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Kudditji Kngwarreye (1930–2017)

Country: Utopia (Alhalkere)

DOB: 1930

Kudditji (pronounced Goo-beh-chee) Kngwarreye is known as one of Australia’s most prominent Artists. He was the brother of his famous older sister, Emily Kame Kngwarreye, whose work broke the Aboriginal art auction record in November 2017, with the sale of her
work ‘Earth’s Creation’ for $2.1 million.


Kudditji, who was born in 1930 at Utopia Station, about 230 kms north east of Alice Springs, was an Anmatyerre elder and the custodian of many important Dreamings. He was a custodian for ceremonial sites located in his country at Utopia Station, and many of his paintings refer to sites at Boundary Bore, where men’s initiation ceremonies are performed.


Kudditji had a traditional bush upbringing and worked numerous jobs throughout the Central Desert, travelling widely and working as a stockman, and at other times working in mineral and gold mines. During his younger days, Kudditji frequently took the young boys/men hunting emu in these lands, merging tradition with practice as part of their initiation as men. It is the land of this experience that Kudditji paints in his ‘Emu Dreamings’ and ‘My Country’ works.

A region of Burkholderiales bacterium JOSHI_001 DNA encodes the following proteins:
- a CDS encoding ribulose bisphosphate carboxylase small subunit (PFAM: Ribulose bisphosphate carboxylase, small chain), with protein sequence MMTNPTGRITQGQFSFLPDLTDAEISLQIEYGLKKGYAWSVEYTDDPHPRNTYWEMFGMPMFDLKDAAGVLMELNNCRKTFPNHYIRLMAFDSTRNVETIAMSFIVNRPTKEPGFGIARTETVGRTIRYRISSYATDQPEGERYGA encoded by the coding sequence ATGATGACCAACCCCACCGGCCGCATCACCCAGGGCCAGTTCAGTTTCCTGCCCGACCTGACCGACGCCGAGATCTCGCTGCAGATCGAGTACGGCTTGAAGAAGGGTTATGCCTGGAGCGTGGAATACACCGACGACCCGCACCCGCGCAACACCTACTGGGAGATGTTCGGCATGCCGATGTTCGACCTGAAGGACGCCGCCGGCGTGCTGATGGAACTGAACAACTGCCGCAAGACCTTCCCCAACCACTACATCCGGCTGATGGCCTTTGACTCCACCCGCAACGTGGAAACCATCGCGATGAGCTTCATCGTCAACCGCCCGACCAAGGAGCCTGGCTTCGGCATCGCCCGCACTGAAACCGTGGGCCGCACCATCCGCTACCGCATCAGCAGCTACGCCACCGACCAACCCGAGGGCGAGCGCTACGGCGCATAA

Kudditji began painting in the early 1980s, and through experimentation, he moved away from ‘dot art’ to create a bold, expressive style. Major galleries were not receptive to Kudditji or his ground-breaking style, and he was encouraged to paint in a more traditional manner. 

It was not until 2002 that Kudditji revisited the bold approach after seeing Emily catapulted onto the Australian and international art scene. Kudditji resumed his exploration of abstract painting with strength and expression until he ‘put down the brush’ in 2015. 

The newer works have gained much acclaim throughout Australia and around the world, and he participated in many national and international exhibitions. Kudditji’s late works are mainly Emu Dreaming, one of his inherited ancestral totems, My Country and Men’s Ceremonial Dreamings from Boundary Bore. His abstract imagery, bold colour, and intuitive interplay with space and form, has ensured his name and his monumental works of art, will never be forgotten.

Kudditji passed away in January 2017.

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